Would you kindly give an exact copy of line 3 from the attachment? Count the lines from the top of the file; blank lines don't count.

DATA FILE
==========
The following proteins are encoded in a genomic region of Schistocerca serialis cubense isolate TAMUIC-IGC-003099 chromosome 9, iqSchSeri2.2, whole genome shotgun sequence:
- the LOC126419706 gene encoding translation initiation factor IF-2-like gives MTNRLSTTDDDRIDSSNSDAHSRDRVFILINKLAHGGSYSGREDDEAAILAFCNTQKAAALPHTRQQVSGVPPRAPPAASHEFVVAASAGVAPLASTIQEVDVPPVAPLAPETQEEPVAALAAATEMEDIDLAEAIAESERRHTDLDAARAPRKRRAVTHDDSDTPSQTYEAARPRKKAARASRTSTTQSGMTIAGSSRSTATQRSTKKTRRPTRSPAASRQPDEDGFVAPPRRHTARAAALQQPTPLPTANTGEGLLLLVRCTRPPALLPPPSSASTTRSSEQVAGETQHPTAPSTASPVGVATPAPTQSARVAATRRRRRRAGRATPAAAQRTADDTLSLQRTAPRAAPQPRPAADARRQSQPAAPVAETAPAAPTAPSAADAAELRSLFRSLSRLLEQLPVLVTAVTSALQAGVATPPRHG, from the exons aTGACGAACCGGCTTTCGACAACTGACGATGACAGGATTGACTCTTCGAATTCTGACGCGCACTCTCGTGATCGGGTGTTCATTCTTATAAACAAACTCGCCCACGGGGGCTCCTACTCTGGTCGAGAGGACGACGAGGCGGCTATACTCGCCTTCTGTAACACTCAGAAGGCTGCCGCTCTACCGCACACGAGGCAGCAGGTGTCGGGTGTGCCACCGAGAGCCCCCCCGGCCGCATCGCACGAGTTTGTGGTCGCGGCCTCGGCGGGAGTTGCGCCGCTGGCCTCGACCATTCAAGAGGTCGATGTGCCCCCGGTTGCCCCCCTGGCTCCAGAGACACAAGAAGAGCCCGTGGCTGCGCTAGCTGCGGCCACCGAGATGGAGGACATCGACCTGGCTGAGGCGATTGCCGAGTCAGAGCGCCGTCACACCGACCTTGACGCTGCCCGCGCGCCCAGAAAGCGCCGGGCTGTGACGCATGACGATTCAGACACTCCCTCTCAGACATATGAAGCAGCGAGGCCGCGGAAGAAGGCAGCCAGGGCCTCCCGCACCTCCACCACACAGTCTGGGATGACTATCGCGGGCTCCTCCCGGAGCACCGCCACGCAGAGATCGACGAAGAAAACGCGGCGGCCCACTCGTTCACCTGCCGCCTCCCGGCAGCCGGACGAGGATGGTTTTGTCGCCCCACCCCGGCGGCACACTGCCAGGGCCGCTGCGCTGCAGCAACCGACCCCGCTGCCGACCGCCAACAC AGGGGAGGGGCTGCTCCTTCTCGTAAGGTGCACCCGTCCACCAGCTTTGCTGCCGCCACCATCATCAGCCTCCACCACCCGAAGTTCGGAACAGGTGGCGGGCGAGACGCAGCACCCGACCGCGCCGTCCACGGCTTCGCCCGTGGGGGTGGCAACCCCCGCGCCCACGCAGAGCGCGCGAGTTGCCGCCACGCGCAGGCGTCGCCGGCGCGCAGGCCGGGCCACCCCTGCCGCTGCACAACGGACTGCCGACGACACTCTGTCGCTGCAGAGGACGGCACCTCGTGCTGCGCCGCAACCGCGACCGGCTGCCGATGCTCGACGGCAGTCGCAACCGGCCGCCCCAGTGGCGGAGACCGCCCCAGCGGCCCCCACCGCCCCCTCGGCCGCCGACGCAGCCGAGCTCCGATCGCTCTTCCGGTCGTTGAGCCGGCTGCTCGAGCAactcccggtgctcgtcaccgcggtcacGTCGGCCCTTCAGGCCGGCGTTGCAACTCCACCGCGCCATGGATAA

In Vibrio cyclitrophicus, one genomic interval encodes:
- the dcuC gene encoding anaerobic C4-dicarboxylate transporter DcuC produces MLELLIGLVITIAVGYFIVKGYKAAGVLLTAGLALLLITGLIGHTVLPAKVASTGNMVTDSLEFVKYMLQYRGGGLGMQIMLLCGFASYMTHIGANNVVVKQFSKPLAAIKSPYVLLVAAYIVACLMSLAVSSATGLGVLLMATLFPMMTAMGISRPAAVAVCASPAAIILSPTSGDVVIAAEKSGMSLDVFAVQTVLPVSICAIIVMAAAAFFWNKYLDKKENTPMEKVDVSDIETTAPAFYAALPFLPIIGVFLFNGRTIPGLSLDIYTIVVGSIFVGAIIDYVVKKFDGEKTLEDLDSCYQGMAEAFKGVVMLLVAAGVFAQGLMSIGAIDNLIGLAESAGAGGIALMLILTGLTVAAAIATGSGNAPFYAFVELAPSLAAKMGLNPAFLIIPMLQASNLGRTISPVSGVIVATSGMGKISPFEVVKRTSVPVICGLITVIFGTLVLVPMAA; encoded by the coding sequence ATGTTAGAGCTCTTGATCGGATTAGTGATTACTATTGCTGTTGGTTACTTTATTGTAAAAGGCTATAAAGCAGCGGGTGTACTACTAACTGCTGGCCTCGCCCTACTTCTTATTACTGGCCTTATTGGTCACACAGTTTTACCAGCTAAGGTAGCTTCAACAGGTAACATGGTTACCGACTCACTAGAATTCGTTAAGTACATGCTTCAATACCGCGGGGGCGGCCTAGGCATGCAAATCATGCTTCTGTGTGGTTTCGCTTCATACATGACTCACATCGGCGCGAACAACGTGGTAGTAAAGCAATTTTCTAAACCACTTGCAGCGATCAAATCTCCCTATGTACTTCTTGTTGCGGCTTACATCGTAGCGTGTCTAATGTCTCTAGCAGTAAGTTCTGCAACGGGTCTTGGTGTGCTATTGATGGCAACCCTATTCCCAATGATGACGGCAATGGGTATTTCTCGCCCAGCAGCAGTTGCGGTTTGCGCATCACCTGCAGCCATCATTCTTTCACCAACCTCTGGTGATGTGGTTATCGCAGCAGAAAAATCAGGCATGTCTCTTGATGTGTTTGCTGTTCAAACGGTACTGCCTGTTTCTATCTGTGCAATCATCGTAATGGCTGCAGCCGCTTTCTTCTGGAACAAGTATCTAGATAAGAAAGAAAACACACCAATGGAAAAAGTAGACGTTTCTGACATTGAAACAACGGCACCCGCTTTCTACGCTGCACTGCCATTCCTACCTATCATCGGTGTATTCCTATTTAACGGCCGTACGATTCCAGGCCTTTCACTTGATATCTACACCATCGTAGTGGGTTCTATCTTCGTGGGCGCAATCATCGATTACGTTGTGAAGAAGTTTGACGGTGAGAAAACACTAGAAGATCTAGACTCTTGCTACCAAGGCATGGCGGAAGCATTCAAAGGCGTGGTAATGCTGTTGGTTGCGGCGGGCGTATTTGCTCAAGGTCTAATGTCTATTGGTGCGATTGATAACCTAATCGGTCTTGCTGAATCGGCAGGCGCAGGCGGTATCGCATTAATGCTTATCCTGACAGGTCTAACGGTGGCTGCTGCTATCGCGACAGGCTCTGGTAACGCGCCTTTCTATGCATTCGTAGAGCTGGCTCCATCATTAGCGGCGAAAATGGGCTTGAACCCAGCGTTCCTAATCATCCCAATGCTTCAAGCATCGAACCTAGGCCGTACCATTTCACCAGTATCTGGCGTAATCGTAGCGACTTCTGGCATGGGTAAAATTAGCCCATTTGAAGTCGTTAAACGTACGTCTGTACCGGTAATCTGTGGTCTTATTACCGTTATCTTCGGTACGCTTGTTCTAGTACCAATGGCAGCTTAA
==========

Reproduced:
In Vibrio cyclitrophicus, one genomic interval encodes: